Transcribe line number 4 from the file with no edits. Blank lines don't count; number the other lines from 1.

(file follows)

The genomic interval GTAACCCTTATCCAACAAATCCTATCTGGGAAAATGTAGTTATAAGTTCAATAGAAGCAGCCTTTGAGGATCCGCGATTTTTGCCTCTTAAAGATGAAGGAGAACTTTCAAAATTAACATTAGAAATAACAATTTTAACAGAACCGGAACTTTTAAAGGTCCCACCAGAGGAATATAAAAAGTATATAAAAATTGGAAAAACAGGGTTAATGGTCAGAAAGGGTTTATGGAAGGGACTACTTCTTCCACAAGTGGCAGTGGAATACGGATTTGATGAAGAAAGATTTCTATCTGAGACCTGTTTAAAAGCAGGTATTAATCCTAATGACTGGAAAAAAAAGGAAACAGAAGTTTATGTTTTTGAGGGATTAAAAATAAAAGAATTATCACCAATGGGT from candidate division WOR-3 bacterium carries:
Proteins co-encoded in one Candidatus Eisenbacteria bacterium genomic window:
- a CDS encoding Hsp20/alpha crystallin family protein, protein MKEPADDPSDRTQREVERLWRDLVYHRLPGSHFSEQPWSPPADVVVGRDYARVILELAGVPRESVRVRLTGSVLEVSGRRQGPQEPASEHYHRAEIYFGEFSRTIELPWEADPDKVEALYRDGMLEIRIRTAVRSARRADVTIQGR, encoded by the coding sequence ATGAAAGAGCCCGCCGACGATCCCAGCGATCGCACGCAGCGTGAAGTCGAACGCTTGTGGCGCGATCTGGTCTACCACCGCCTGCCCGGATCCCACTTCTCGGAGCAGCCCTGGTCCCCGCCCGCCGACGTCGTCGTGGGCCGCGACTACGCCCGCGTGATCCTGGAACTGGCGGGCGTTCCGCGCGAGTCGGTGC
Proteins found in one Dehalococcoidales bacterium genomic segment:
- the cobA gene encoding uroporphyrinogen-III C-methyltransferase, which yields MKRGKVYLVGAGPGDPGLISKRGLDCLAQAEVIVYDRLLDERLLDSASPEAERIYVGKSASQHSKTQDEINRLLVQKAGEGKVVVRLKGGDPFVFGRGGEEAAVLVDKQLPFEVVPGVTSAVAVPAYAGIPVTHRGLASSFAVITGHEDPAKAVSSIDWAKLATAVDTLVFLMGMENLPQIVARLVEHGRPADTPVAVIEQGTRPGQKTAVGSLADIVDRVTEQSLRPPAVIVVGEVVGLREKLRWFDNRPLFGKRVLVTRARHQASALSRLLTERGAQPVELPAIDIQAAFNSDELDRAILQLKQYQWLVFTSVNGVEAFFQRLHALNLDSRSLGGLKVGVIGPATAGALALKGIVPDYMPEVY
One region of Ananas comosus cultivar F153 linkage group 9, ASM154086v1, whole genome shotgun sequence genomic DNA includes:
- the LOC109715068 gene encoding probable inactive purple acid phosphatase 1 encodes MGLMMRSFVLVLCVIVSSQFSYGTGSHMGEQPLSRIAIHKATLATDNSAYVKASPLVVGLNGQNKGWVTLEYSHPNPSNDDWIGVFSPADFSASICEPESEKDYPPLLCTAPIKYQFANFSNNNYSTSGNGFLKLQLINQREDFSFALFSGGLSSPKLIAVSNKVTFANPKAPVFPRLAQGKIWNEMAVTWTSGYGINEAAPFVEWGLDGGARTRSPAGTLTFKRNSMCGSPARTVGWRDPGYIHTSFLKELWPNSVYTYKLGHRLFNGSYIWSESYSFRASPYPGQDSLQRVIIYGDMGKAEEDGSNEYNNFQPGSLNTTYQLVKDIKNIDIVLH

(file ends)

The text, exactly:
Proteins found in one Dehalococcoidales bacterium genomic segment: